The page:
A Focus On: Quality and Safety in Radiology

A Focus On: Quality and Safety in Radiology


Deming's Plan-Do-Check-Act Cycle. Reproduced from http://commons.wikimedia.org/wiki/File:Deming_PDCA_cycle.PNG



The ‘Quality and Safety Movement’ in medicine is said to have had its beginnings in the 1999 publication of To Err is Human by the United States’ Institute of Medicine. However, it probably dates back a bit farther to publication of the Harvard Medical Practice Study on the incidents of errors and adverse events occurring in hospitalized patients by Brennan, et al. in 1991, and a follow-up paper on medical errors by Dr. Lucien Leape in 1994. 


Physicians responded to this grave information energetically.  There was rapid widespread adoption of common safety procedures used in other industries, such as reliance on checklists, distinctive labeling for critical items such as medications, the use of formal ‘time outs’ for procedural verification, and even error-preventing ‘human factors engineering’ tools.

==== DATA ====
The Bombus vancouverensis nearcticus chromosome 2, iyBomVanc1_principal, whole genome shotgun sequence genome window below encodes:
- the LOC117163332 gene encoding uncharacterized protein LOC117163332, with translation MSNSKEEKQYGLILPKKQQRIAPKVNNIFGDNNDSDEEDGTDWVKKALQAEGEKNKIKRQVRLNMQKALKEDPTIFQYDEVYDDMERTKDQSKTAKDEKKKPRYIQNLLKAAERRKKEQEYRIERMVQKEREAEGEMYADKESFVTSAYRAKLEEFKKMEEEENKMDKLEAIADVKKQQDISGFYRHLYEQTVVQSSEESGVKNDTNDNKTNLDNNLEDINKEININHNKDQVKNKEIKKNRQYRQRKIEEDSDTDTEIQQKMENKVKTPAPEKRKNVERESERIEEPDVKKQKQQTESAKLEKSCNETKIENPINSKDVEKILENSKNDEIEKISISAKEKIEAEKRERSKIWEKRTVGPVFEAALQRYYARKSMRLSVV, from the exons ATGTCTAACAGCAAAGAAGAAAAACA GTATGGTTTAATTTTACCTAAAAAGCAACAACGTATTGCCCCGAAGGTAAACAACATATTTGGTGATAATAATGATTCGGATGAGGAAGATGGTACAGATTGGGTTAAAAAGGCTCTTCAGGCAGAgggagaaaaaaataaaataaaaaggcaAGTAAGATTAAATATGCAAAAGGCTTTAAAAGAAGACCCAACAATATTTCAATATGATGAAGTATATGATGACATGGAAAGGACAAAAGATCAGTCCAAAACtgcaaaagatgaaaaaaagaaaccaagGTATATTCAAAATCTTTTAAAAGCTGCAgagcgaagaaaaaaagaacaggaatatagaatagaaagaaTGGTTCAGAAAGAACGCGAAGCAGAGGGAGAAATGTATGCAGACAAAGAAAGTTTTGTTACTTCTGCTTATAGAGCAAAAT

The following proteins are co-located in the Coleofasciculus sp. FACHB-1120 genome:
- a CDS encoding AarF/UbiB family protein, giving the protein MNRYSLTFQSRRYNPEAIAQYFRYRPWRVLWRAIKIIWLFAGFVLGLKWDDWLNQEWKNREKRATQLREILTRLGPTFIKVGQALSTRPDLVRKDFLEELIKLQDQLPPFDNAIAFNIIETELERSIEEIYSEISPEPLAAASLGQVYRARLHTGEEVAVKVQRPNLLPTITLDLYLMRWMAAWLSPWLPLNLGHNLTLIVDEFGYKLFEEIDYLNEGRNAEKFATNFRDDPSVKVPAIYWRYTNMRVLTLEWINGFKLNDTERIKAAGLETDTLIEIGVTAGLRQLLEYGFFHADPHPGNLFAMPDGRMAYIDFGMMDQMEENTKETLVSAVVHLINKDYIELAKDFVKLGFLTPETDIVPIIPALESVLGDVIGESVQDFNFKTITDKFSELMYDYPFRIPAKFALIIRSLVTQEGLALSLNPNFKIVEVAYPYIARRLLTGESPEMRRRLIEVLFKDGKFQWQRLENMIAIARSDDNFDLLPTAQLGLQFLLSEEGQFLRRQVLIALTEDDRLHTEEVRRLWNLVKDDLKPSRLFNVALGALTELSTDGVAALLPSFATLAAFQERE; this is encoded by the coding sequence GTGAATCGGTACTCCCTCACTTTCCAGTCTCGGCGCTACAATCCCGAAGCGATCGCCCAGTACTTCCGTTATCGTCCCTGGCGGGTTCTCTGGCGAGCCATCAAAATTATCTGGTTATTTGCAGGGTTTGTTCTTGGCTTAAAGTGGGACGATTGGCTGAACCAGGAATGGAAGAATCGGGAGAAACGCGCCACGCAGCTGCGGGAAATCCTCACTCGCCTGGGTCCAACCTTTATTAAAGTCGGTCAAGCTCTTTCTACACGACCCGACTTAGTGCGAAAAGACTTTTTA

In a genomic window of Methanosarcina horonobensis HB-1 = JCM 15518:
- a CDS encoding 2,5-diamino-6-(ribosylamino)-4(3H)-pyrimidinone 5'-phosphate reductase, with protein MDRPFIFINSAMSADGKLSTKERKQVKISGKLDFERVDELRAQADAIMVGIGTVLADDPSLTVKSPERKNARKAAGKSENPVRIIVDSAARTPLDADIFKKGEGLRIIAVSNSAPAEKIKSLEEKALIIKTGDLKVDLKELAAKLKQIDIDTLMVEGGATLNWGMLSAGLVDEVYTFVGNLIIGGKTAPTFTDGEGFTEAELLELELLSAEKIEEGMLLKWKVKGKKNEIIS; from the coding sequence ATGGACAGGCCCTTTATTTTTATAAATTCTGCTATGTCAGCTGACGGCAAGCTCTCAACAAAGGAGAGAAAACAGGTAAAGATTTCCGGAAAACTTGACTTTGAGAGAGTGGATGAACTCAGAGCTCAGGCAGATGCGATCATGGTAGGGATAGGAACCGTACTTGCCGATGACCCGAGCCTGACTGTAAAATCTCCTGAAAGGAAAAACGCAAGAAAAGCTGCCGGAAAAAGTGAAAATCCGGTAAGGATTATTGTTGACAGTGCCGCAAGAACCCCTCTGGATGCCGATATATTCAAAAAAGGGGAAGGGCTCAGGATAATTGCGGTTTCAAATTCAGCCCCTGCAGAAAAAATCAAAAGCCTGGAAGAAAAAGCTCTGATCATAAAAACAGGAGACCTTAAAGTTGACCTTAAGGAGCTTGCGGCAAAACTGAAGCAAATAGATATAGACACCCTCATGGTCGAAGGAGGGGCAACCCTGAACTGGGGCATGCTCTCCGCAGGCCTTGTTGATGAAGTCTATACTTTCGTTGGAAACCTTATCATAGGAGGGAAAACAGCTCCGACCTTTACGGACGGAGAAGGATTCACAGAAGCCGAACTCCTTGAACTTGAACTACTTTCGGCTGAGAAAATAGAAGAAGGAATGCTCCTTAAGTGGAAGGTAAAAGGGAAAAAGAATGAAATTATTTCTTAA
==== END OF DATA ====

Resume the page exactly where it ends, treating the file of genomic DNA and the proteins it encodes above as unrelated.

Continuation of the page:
In recent years, the radiology department has become a true ‘hub’ of hospital operations: the radiology department communicates daily with other departments and most patients will pass through radiology during their hospital stay. As clinical decision-making has increasingly come to depend on medical imaging, error prevention and process improvement within  radiology departments were soon viewed as being of paramount importance; it was not long before distinct and customized Quality and Safety programs for radiology were established.  In a relatively short time a substantial body of knowledge, experience, and perspective has accumulated in Radiology Quality and Safety.    


In a very real sense, the Quality and Safety movement in radiology is a direct consequence of   physician’s core agenda since the time of Hippocrates.  It is a direct extension of  what we commonly refer to as ‘professionalism,’ the essence of which is altruistically serving their patient’s needs in all situations, including advocating on behalf of individual patients when the healthcare delivery system is flawed in some way, or for whatever reason fails to put the patient’s needs first.  Whenever possible, mistakes must be avoided, but when not avoided, mistakes should become opportunities for continuous learning and improvement. This is the core essence of the Quality and Safety ‘movement.’ 

Michael A. Bruno, MD, FCAR, Associate Professor of Radiology and Medicine, and Director of Quality Services and Patient Safety, Department of Radiology, Penn State Hershey College of Medicine, Hershey, Pennsylvania, USA.

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